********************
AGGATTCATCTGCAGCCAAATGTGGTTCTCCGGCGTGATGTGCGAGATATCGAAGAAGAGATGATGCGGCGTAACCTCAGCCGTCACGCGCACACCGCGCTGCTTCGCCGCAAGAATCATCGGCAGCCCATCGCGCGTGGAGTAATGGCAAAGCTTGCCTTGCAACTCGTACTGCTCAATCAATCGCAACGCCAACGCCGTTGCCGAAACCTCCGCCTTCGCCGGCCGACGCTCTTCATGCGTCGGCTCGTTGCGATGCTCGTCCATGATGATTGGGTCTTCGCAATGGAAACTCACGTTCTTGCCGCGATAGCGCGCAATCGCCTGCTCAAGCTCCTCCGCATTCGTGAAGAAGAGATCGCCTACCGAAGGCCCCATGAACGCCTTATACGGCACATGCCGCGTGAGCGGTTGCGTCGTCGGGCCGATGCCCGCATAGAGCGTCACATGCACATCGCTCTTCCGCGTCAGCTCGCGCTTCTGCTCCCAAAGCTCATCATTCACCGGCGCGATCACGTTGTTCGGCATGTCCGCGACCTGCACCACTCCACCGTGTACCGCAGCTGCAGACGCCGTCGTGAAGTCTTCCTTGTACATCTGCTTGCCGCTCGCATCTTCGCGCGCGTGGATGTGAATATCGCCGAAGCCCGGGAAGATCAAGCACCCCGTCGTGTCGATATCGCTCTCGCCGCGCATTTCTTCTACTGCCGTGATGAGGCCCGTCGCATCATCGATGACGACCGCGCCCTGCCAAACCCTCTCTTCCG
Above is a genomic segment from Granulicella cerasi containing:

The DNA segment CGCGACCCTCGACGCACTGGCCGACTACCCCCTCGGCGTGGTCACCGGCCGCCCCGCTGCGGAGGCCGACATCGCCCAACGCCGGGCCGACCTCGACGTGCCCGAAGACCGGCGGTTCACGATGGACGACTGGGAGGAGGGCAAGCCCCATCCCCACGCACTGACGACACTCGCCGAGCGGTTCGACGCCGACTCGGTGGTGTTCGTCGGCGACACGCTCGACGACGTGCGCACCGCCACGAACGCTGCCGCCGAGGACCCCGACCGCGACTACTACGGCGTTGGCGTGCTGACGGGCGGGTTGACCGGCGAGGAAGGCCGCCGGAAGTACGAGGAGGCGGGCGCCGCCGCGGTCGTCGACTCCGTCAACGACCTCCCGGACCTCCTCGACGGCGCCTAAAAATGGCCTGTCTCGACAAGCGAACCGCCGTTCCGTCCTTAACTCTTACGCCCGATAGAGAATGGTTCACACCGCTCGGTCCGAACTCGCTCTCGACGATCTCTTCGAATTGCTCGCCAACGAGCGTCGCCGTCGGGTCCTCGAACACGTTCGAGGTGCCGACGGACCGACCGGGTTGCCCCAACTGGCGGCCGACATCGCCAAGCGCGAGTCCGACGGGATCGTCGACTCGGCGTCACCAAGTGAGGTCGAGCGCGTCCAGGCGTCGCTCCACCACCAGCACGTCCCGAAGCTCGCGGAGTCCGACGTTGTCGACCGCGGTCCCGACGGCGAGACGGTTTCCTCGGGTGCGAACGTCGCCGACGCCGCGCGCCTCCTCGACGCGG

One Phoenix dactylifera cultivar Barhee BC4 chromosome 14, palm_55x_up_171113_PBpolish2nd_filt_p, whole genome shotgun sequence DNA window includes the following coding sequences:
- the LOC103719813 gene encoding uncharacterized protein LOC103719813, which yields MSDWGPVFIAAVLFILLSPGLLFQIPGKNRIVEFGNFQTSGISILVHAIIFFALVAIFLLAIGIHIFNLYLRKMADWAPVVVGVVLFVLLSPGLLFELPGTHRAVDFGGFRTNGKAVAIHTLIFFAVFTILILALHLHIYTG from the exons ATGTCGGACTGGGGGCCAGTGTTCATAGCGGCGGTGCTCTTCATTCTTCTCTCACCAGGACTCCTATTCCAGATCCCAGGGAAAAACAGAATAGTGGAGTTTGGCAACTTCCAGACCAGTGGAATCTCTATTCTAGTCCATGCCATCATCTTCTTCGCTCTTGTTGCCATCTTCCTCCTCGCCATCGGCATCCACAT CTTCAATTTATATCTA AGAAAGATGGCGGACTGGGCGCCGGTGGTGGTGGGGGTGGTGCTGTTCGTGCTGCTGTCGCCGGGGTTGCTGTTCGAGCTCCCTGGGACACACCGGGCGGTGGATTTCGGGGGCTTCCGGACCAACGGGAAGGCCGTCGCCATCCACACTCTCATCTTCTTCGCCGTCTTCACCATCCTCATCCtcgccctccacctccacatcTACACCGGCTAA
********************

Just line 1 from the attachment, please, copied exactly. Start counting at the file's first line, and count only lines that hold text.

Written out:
AGGATTCATCTGCAGCCAAATGTGGTTCTCCGGCGTGATGTGCGAGATATCGAAGAAGAGATGATGCGGCGTAACCTCAGCCGTCACGCGCACACCGCGCTGCTTCGCCGCAAGAATCATCGGCAGCCCATCGCGCGTGGAGTAATGGCAAAGCTTGCCTTGCAACTCGTACTGCTCAATCAATCGCAACGCCAACGCCGTTGCCGAAACCTCCGCCTTCGCCGGCCGACGCTCTTCATGCGTCGGCTCGTTGCGATGCTCGTCCATGATGATTGGGTCTTCGCAATGGAAACTCACGTTCTTGCCGCGATAGCGCGCAATCGCCTGCTCAAGCTCCTCCGCATTCGTGAAGAAGAGATCGCCTACCGAAGGCCCCATGAACGCCTTATACGGCACATGCCGCGTGAGCGGTTGCGTCGTCGGGCCGATGCCCGCATAGAGCGTCACATGCACATCGCTCTTCCGCGTCAGCTCGCGCTTCTGCTCCCAAAGCTCATCATTCACCGGCGCGATCACGTTGTTCGGCATGTCCGCGACCTGCACCACTCCACCGTGTACCGCAGCTGCAGACGCCGTCGTGAAGTCTTCCTTGTACATCTGCTTGCCGCTCGCATCTTCGCGCGCGTGGATGTGAATATCGCCGAAGCCCGGGAAGATCAAGCACCCCGTCGTGTCGATATCGCTCTCGCCGCGCATTTCTTCTACTGCCGTGATGAGGCCCGTCGCATCATCGATGACGACCGCGCCCTGCCAAACCCTCTCTTCCG